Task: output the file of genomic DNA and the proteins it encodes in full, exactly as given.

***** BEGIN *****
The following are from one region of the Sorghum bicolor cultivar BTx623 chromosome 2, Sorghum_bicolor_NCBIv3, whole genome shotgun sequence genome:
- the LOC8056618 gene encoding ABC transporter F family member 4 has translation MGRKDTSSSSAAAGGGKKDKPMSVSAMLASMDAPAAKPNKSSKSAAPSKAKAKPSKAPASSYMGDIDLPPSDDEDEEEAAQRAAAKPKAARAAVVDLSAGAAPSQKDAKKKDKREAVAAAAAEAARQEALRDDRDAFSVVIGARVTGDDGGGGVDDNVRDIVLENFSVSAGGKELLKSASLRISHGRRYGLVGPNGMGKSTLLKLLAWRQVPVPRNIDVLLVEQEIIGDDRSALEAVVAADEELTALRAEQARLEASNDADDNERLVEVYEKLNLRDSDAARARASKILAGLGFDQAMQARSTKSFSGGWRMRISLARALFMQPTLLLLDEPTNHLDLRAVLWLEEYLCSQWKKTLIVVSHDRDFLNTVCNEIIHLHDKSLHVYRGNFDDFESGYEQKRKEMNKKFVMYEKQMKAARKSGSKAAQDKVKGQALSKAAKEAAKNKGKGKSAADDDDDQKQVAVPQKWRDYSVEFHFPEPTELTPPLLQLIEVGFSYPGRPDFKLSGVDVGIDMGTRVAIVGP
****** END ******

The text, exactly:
The following are from one region of the Sorghum bicolor cultivar BTx623 chromosome 2, Sorghum_bicolor_NCBIv3, whole genome shotgun sequence genome:
- the LOC8056618 gene encoding ABC transporter F family member 4 has translation MGRKDTSSSSAAAGGGKKDKPMSVSAMLASMDAPAAKPNKSSKSAAPSKAKAKPSKAPASSYMGDIDLPPSDDEDEEEAAQRAAAKPKAARAAVVDLSAGAAPSQKDAKKKDKREAVAAAAAEAARQEALRDDRDAFSVVIGARVTGDDGGGGVDDNVRDIVLENFSVSAGGKELLKSASLRISHGRRYGLVGPNGMGKSTLLKLLAWRQVPVPRNIDVLLVEQEIIGDDRSALEAVVAADEELTALRAEQARLEASNDADDNERLVEVYEKLNLRDSDAARARASKILAGLGFDQAMQARSTKSFSGGWRMRISLARALFMQPTLLLLDEPTNHLDLRAVLWLEEYLCSQWKKTLIVVSHDRDFLNTVCNEIIHLHDKSLHVYRGNFDDFESGYEQKRKEMNKKFVMYEKQMKAARKSGSKAAQDKVKGQALSKAAKEAAKNKGKGKSAADDDDDQKQVAVPQKWRDYSVEFHFPEPTELTPPLLQLIEVGFSYPGRPDFKLSGVDVGIDMGTRVAIVGP